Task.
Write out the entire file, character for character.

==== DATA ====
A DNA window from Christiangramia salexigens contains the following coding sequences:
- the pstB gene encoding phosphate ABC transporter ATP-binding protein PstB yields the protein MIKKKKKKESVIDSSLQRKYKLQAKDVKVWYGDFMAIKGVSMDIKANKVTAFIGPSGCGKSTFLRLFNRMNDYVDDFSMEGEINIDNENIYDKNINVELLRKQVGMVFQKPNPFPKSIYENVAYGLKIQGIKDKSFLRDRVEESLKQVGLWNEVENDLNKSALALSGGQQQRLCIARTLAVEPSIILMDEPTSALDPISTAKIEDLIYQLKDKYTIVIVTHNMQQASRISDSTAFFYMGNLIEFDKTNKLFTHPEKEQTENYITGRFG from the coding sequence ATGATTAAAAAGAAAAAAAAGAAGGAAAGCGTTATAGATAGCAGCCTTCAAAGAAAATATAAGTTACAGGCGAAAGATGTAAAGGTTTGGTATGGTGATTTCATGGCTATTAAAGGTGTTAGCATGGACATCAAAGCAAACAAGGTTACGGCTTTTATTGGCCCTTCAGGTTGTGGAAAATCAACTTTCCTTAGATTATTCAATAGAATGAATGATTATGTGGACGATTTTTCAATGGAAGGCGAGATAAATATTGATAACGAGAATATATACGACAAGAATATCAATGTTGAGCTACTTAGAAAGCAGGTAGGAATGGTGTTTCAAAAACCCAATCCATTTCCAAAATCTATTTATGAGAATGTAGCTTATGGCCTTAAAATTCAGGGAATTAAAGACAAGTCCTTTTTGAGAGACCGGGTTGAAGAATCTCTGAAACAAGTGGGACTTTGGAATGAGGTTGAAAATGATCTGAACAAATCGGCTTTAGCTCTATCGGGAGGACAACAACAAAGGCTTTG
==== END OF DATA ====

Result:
A DNA window from Christiangramia salexigens contains the following coding sequences:
- the pstB gene encoding phosphate ABC transporter ATP-binding protein PstB yields the protein MIKKKKKKESVIDSSLQRKYKLQAKDVKVWYGDFMAIKGVSMDIKANKVTAFIGPSGCGKSTFLRLFNRMNDYVDDFSMEGEINIDNENIYDKNINVELLRKQVGMVFQKPNPFPKSIYENVAYGLKIQGIKDKSFLRDRVEESLKQVGLWNEVENDLNKSALALSGGQQQRLCIARTLAVEPSIILMDEPTSALDPISTAKIEDLIYQLKDKYTIVIVTHNMQQASRISDSTAFFYMGNLIEFDKTNKLFTHPEKEQTENYITGRFG from the coding sequence ATGATTAAAAAGAAAAAAAAGAAGGAAAGCGTTATAGATAGCAGCCTTCAAAGAAAATATAAGTTACAGGCGAAAGATGTAAAGGTTTGGTATGGTGATTTCATGGCTATTAAAGGTGTTAGCATGGACATCAAAGCAAACAAGGTTACGGCTTTTATTGGCCCTTCAGGTTGTGGAAAATCAACTTTCCTTAGATTATTCAATAGAATGAATGATTATGTGGACGATTTTTCAATGGAAGGCGAGATAAATATTGATAACGAGAATATATACGACAAGAATATCAATGTTGAGCTACTTAGAAAGCAGGTAGGAATGGTGTTTCAAAAACCCAATCCATTTCCAAAATCTATTTATGAGAATGTAGCTTATGGCCTTAAAATTCAGGGAATTAAAGACAAGTCCTTTTTGAGAGACCGGGTTGAAGAATCTCTGAAACAAGTGGGACTTTGGAATGAGGTTGAAAATGATCTGAACAAATCGGCTTTAGCTCTATCGGGAGGACAACAACAAAGGCTTTG